Greek food is nice, but don't you feel like trying something different from time to time? If so, this place is for you! It is really different and tasty as well, if you like spicy food.
It seems there are a good number of Ethiopian immigrants in Athens, and in Kypseli area there are two or three Ethiopian restaurants. We visited one of these, Lalibela, listed in the Athenian information magazine 'Athenorama' and Traveladvisor website (August 2008).
It is situated in Naxou Street in northern Athens (see the Google Map below). We went there from Kato Patissia metro station, but later realised that it was closer from Agios Nikolaos station. It should take about 10 min walk.
Opening hours are from lunch time to the evening. When we phoned them a day before, we were told it was advisable to book. Seeing that there was hardly anyone during our two hour lunch, it might mean that they don't necessarily open for lunch time, if there is no booking. You can do it in English, so no worries.
This is how the interior look like. The walls are decorated with Ethiopian paintings, posters, crosses, etc. It is pretty spacious, but there are only about 10 tables.
The restaurant is run by an Ethiopian lady named Elizabeth. She is a painter as well. She said she has this place over 10 years. Lalibela is a place in Ethiopia famous for churches cut into monolithic rock. It is one of the UNESCO World Heritage Site and a very holy place for the Ethiopian Orthodox people.
The menu is written in Ethiopian, Greek and English. Mainly beef dishes and there are also some chicken, lamb and veggie ones. All cost about €10 and the price includes Ethiopian bread called Injera (the grey stuff you see in the right side of the photo), salad and Ethiopian coffee.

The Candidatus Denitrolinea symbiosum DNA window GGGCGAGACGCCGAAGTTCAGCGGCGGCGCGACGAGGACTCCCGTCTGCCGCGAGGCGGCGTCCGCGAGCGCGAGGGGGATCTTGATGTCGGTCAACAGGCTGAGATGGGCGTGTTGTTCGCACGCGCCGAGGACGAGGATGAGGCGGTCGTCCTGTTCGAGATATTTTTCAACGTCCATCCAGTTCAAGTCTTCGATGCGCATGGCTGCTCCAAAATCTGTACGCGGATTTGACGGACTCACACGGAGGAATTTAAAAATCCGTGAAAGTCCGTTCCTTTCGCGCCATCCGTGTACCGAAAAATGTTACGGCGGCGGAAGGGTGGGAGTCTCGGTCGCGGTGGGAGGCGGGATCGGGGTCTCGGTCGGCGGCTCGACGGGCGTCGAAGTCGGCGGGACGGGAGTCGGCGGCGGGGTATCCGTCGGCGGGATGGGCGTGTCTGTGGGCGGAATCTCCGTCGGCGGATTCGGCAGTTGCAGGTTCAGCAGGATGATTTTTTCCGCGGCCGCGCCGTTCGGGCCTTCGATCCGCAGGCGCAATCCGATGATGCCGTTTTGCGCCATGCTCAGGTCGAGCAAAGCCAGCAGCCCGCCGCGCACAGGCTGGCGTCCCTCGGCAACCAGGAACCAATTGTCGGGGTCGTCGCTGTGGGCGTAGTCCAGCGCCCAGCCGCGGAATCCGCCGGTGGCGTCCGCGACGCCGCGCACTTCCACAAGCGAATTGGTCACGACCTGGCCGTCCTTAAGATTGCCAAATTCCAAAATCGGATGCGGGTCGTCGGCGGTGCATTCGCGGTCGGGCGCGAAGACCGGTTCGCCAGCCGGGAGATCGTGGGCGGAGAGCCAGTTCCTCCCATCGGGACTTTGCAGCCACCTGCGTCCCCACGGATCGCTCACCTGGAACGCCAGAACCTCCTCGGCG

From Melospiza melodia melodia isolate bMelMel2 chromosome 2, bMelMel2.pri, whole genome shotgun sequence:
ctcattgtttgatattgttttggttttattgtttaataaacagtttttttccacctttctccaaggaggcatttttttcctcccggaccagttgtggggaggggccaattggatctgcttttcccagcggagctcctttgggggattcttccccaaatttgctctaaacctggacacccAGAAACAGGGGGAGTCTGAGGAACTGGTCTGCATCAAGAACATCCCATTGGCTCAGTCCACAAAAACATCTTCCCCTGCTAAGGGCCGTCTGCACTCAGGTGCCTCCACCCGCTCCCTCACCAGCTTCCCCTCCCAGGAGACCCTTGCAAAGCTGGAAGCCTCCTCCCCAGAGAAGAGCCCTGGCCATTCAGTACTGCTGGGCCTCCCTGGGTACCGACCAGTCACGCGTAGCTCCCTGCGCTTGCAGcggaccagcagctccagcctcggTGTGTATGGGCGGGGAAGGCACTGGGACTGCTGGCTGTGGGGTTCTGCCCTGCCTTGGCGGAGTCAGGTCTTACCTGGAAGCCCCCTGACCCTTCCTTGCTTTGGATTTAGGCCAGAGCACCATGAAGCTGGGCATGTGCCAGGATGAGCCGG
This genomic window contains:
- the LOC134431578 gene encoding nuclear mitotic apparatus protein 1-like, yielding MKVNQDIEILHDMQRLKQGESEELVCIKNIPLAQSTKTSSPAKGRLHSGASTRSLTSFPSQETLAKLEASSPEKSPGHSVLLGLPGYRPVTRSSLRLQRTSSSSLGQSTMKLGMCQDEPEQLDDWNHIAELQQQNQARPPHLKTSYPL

The Ethiopians seem to eat by hand, and we did so as well. If you prefer to use knife and fork, I am sure they provide you with.
The food is pretty spicy - not necessarily hot, but some are - and closest thing I can think of is Indian curry. However, the spices used should be different and there is not much similarity in taste. The Injera bread has spongy texture and particular sour taste.
Ethiopian coffee after meal (it was written on the menu that it was to be served before the meal, but when we visited it was served after, which we prefer).
The coffee beans are roasted just before milling and brewing. It tasted pretty bitter. In bitterness it is similar to Italian espresso, but the Ethiopian one is less dense. I think we are supposed to put quite a lot of sugar, but without milk. We were offered incense called Libani at the same time. Elisabeth explained to us that in Ethiopia coffee drinking is not just consuming the beverage but a social occasion in which neighbours and friends are invited and conversation, as well as the coffee, is enjoyed. It should be somehow ceremonious.
It took two hours to finish our meal. It is not a place for quick meal, but for long, relaxing one.
The price for two meals, one coke and one bottle of water was €26.
Naxou 26-28 Kipseli,
Tel. 210 8652495
See larger map
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